Linux - What directories should I exclude when backing up a server?

Solution 1:

Both /proc and /sys are virtual filesystems which reflect the state of the system, and allow you to change several runtime parameters (and sometimes do more dangerous things, like directly writing to the memory or to a device). You should never backup or restore them.

In most modern distributions, /dev is dynamically created at boot (it is a memory filesystem filled by udev and friends). There is no point in backing it up, and attempting to restore it is futile. However, if your distribution is configured to use a static /dev, this does not apply (check /proc/mounts, if /dev is a tmpfs it is a memory filesystem).

There are other filesystems you should not back up; usbfs (usually at /proc/bus/usb, if mounted at all), debugfs (supposed to be at /sys/kernel/debug if mounted at all, but some people put it somewhere else; you probably do not have this one), devpts (mounted at /dev/pts), other tmpfs instances (often found at /dev/shm, /var/run, /var/lock, and other places; backing them up and restoring them should be harmless but pointless, as their contents are lost on shutdown), and any remote filesystems or magic automounter directories (attempting to backup or restore them could end up in disaster, as you could end up backing up/restoring to a different machine). You should also be careful with /media and /mnt, as external devices (like a CD you forgot in the drive) could be found there, but you might also have used them on purpose to mount something which should be backed up.

Note that, other than mostly harmless tmpfs instances, network filesystems/automounters, and removable media, the filesystems you should not back up are all descendents of /dev, /proc, or /sys. If you have no network filesystems (or automounters), and no removable media, excluding /sys and /proc and rebooting after a restore (to wipe the tmpfs instances) should be enough.

Solution 2:

This really depends on how you are going to restore your system. If you will rebuild then you only need the configuration/data files for your services (eg: /etc, /opt, /var, /home)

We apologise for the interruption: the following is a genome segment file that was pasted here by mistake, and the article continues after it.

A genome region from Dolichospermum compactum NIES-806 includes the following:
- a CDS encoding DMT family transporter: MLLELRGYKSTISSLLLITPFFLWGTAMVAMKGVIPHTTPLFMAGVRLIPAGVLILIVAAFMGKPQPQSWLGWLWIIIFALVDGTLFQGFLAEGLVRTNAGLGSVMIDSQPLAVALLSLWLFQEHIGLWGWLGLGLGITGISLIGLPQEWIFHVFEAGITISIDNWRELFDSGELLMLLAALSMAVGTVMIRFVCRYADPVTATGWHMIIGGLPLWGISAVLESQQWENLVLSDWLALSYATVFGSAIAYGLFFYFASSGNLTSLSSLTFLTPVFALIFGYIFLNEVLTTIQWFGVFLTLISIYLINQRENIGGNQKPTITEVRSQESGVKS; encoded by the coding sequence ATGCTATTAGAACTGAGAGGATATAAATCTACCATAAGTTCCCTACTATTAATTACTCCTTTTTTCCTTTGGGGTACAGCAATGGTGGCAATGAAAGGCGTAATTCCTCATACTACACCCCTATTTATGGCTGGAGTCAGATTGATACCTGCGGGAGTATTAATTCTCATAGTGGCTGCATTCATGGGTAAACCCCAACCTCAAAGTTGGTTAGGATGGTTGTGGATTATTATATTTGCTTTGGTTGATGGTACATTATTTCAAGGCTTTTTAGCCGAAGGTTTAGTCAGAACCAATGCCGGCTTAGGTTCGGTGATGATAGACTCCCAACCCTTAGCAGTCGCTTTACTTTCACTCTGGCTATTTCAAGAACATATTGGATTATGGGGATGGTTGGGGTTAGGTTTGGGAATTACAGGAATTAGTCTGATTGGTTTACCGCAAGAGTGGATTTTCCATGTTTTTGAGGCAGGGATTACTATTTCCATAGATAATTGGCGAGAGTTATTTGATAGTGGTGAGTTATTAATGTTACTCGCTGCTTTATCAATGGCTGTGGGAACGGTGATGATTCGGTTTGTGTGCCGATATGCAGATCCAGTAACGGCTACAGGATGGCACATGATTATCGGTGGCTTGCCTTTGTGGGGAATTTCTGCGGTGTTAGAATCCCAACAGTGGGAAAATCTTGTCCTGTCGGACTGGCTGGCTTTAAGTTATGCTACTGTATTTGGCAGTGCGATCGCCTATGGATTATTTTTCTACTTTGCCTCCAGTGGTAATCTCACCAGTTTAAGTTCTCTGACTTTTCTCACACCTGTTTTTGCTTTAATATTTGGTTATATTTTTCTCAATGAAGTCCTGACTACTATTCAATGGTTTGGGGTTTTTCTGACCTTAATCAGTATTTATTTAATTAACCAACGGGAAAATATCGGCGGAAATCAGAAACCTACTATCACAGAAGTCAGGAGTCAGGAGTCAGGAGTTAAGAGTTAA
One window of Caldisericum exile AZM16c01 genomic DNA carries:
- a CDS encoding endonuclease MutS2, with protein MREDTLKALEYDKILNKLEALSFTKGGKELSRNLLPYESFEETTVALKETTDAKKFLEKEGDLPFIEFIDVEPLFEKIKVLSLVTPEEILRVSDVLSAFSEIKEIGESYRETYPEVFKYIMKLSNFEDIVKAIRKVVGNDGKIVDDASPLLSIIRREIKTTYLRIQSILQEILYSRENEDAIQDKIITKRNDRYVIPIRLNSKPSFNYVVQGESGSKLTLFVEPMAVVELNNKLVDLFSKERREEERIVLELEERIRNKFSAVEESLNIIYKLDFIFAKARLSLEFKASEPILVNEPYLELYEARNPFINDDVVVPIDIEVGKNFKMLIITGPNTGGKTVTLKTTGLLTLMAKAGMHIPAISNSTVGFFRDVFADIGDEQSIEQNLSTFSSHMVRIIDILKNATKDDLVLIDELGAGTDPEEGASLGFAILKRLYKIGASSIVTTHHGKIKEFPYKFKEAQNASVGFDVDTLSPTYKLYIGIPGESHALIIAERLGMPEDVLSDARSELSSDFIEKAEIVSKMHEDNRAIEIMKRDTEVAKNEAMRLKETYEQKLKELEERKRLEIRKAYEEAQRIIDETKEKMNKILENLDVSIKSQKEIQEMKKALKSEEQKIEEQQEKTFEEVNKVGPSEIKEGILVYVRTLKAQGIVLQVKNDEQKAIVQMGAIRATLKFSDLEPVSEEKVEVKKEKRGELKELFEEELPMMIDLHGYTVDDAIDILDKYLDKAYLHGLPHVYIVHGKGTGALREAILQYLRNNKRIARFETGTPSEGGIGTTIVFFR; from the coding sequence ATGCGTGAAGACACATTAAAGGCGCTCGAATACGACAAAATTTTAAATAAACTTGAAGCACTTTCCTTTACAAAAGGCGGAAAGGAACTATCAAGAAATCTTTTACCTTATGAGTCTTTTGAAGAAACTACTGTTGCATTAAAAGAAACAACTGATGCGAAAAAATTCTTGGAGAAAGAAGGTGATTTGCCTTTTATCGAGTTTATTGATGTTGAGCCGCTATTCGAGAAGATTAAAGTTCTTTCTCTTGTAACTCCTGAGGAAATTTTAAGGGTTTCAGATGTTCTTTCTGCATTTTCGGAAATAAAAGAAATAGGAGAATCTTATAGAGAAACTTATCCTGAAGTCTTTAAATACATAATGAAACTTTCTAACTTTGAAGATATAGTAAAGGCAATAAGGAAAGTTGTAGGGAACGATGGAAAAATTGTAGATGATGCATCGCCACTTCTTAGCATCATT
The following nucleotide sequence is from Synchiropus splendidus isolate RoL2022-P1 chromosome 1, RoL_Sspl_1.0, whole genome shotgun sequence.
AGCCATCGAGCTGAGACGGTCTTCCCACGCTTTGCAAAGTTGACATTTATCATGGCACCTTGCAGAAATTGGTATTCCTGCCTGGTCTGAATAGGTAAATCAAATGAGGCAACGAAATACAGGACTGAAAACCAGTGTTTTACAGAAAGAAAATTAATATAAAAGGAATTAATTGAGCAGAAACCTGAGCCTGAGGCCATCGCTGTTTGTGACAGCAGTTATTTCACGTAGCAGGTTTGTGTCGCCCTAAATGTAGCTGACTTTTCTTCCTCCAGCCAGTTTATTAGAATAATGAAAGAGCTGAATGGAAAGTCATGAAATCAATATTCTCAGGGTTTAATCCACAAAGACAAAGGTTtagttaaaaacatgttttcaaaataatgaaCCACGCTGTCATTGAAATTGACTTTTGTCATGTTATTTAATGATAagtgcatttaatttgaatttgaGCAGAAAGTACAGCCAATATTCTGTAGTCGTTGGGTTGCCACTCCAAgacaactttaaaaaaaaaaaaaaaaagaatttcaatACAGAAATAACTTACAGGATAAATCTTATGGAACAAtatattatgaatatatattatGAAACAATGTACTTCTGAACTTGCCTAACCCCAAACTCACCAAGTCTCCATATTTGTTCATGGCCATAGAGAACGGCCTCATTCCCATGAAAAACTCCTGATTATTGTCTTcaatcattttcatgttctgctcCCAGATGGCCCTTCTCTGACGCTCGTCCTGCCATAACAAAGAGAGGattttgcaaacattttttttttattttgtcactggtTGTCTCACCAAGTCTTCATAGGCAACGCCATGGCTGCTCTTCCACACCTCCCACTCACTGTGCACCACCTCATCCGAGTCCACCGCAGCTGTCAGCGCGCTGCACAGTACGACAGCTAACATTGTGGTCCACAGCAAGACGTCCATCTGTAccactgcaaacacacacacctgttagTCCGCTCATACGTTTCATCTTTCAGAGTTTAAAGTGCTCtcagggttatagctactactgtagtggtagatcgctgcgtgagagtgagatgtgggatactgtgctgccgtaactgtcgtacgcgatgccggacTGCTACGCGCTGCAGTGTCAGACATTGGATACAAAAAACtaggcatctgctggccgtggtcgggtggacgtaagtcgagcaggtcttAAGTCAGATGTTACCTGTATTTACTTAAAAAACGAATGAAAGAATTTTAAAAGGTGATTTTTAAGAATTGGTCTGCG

If you are after a full system restore, then it you could omit /proc, /boot & /dev. Then you can install the minimum OS from your boot media and then restore your system via your backup.

Of course, the best backup is one that has been tested and verified.

So omit what you don't think you need, try to restore in a VM and verify you can get back your system using this data.

Solution 3:

See The Tao Of Backup, chapter 1.

Solution 4:

Some of the special files in /proc and /sys confuse rsync. You don't want to back up mounted network filesystems either, usually. Sparse files can also cause problems.

Add -x to limit it to one file system. That avoids all the network file systems and /proc etc. However you then need to run one rsync for each file system you have mounted.

Add -S to handle sparse files sensibly.

Solution 5:

/boot, /dev and /proc are quite useless to backup -- though, if you know what you're doing you can backup /boot.

I would also not backup /lib, /media, /mnt, /sbin, /bin, /srv, /sys, or /tmp.

/usr is optional, depending on whether you have anything in /usr worth backup up. If I were you I"d worry most about backing up user's $HOMEs, /var, and /etc (for configuration files).

Again though, this really all depends on the type of backup you want to do. Is this a web server? Is this a personal computer? Is this a shell server with tons of directories under /home?